a processor in communication with the battery, the transmission device, and the energy storage device, wherein the processor causes the battery to charge the energy storage device when the processor predicts that a battery voltage will fall below the nominal voltage required to operate the transmission device such that energy from the battery and the energy storage device are combined to power the transmission device to provide at least the nominal voltage required to operate the transmission device.
2. The transmitter of claim 1, wherein the battery is a lithium battery.
3. The transmitter of claim 1, wherein the transmission device is a phase locked loop device.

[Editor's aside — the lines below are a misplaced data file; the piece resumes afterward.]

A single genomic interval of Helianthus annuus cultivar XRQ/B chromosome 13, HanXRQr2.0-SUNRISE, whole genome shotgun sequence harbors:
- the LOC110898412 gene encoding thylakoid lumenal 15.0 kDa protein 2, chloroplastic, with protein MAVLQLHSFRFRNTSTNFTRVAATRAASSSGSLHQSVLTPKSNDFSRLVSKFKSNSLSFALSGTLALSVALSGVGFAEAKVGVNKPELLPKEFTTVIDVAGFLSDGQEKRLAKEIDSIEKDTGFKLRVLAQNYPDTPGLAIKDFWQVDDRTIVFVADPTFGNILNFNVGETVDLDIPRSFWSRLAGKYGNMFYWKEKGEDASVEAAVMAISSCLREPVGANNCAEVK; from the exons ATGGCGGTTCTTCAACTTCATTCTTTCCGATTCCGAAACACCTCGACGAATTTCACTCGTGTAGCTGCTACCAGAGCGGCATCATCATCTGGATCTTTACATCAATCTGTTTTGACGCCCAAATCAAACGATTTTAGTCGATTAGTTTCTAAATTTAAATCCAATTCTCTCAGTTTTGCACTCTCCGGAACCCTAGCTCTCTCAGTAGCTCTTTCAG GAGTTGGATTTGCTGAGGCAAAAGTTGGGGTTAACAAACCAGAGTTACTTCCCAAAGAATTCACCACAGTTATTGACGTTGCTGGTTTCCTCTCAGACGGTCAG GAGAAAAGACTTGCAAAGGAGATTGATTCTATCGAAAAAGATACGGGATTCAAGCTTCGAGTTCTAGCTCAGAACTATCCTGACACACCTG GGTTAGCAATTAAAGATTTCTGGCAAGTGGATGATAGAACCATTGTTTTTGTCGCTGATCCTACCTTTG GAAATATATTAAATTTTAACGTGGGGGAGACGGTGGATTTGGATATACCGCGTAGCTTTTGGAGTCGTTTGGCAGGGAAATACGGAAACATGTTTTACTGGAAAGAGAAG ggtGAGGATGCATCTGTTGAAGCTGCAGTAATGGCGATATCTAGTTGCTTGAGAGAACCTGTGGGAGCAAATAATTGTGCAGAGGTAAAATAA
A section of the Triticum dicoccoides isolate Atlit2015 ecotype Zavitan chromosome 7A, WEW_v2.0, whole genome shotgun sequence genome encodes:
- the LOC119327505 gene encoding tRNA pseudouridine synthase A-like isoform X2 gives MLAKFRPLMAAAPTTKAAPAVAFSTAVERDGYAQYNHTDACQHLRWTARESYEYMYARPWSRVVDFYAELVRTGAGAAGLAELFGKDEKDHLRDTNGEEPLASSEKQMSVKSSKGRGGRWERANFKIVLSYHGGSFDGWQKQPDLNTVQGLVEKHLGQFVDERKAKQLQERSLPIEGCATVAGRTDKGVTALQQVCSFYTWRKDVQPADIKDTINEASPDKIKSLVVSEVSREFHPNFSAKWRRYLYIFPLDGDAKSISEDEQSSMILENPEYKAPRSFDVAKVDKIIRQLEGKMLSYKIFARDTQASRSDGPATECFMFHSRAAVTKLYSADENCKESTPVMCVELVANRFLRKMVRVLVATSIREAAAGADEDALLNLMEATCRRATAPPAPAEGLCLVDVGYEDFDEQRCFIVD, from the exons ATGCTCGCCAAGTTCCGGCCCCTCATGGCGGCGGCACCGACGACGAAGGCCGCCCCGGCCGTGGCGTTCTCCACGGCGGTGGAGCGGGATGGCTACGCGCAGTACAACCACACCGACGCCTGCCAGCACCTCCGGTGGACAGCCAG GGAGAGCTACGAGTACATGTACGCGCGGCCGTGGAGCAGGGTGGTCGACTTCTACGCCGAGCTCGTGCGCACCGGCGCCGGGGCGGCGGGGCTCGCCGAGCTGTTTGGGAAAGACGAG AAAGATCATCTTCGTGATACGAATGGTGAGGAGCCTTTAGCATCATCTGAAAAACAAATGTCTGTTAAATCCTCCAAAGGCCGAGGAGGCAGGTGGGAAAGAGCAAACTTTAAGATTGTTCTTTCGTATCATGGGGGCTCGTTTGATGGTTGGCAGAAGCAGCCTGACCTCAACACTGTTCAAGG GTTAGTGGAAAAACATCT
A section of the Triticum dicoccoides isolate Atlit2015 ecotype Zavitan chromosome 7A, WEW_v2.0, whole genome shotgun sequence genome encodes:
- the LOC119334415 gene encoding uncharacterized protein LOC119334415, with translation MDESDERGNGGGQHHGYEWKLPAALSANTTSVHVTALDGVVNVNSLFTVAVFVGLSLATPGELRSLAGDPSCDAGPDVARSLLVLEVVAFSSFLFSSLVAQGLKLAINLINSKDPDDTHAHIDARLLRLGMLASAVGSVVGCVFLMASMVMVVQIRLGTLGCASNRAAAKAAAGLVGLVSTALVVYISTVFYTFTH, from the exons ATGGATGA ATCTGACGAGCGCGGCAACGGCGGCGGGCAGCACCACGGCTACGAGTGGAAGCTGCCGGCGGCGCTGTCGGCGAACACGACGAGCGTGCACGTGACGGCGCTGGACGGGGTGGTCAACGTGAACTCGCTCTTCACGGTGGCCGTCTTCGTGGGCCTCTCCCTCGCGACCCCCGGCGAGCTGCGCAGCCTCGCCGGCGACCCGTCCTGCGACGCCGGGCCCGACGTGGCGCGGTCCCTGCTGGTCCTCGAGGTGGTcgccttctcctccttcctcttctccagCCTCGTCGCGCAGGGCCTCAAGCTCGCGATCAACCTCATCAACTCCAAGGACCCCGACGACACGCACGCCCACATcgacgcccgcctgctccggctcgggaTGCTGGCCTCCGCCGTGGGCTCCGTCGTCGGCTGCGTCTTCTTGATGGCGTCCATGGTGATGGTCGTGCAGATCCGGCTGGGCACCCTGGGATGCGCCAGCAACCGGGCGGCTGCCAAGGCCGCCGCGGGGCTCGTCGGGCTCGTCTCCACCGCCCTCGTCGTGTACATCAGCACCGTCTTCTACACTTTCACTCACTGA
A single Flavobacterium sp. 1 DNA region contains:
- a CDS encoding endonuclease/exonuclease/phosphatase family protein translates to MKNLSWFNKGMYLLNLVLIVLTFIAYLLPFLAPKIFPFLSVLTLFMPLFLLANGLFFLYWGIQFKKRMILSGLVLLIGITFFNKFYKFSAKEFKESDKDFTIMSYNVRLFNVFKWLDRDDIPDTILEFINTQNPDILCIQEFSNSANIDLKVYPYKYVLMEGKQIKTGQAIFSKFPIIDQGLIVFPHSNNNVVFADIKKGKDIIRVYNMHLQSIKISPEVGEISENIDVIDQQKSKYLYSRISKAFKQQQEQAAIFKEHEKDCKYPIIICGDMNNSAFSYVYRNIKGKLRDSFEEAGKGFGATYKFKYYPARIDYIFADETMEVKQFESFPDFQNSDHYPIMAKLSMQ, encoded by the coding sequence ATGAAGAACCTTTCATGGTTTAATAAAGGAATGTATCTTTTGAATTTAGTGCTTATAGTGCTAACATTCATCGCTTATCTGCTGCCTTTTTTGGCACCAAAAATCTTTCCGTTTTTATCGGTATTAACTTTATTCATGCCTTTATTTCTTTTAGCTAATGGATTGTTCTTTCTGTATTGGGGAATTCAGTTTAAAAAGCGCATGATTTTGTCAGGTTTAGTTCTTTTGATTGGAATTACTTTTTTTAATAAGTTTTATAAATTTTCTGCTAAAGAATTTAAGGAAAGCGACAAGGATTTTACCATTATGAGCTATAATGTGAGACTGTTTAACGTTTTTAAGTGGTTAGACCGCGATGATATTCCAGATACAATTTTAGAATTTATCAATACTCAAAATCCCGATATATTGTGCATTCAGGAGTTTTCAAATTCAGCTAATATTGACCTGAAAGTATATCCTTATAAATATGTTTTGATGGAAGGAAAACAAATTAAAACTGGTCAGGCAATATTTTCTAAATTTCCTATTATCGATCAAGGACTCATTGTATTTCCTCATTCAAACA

4. The transmitter of claim 1, wherein the energy storage device is a capacitor.
5. The transmitter of claim 1, wherein the processor predicts that the battery voltage will fan below the nominal voltage if the battery voltage falls below a voltage threshold.
6. The transmitter of claim 5, wherein the voltage threshold is equal to the nominal value.
7. The transmitter of claim 5, wherein the voltage threshold is greater than the nominal value.
8. The transmitter of claim 1, further comprising a temperature sensor in communication with the processor.
9. The transmitter of claim 8, wherein the temperature sensor is in communication with a temperature sensor portion of the processor.
10. The transmitter of claim 8, wherein the processor predicts that the battery voltage will fall below the nominal voltage if a temperature sensed by the temperature sensor falls below a temperature threshold.
11. The transmitter of claim 8, wherein the processor predicts that the battery voltage will fall below the nominal voltage if a temperature sensed by the temperature sensor falls below a temperature threshold and if the battery voltage falls below a voltage threshold.